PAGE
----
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T-Lacy_6-29-2015I am a student services professional, instructor, and historian. I was trained in U.S. history at Loyola University Chicago, and have a PhD and MA from the same. I also possess a BS in chemistry from the University of Missouri-Columbia.

My primary line of professional work is in student affairs. I currently work for the University of Illinois College of Medicine. In the past I have held academic advising and student services positions at Loyola University Chicago (Pre-Health Office and Stritch School of Medicine), Northwestern University, and the University of Chicago.

My training at Loyola was in cultural and intellectual history, as well as the history of education. I applied those to the history of the great books idea. Since then, I have also researched and written on the history of medicine, anti-intellectualism, anti-vaxxers, higher education, K-12 education, and great books

I presently teach history, part-time, at Loyola, the University of Illinois at Chicago (UIC), and the Newberry Library. In those institutions I have lead regular undergraduate courses and adult education seminars. In the past I have also taught at Monmouth College, Dominican University, Northeastern Illinois University, and the City Colleges of Chicago (Truman and Wright College campuses).

Lacy_Book-Cover_FinalIn terms of publications, my original doctoral work resulted in a book, The Dream of a Democratic Culture: Mortimer J. Adler and the Great Books Idea (Palgrave Macmillan, 2013). Articles by me have appeared in the Journal of the History of Ideas, American Catholic Studies, The Journal of the Gilded Age and Progressive Era, U.S. Catholic Historian, Public Seminar, and various encyclopedias. I am currently working on an encyclopedia dealing with anti-intellectualism and elitism in American history, and some side projects on the history of medicine in Chicago.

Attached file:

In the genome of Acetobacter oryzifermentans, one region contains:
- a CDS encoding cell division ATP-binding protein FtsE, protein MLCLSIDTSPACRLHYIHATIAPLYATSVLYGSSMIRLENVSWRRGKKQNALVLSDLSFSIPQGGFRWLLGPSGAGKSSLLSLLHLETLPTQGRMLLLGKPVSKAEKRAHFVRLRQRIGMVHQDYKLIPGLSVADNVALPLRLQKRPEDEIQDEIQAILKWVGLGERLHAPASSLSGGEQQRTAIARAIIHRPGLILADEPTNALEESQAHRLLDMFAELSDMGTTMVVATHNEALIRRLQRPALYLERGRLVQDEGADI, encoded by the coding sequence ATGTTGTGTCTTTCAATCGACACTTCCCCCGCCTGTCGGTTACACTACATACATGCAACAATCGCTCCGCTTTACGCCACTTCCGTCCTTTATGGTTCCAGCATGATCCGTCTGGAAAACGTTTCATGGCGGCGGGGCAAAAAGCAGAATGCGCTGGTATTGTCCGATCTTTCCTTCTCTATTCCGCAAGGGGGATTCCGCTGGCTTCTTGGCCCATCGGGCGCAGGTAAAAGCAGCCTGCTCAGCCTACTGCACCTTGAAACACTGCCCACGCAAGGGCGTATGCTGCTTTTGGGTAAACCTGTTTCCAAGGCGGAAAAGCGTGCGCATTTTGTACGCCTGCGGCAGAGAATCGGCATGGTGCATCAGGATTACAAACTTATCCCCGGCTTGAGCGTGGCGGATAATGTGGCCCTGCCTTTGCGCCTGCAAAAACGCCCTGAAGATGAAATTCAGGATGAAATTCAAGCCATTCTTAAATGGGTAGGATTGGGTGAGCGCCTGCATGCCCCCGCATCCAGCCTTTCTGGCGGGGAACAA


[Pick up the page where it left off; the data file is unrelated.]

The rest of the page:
In 2007, I co-founded both the U.S. Intellectual History Blog and, later, the Society for U.S. Intellectual History. I continue to write for the #USIH blog (on top of work produced here at TTH). I recently chaired the 2018 S-USIH conference in Chicago.

On top of history and education, I also enjoy talking beer, Catholicism, politics, popular culture, and sports. When I’m in an analytical mode, I tend, of course, toward historical thinking and qualitative (non-analytic) philosophy. Otherwise I’m not averse to the petty cavil.

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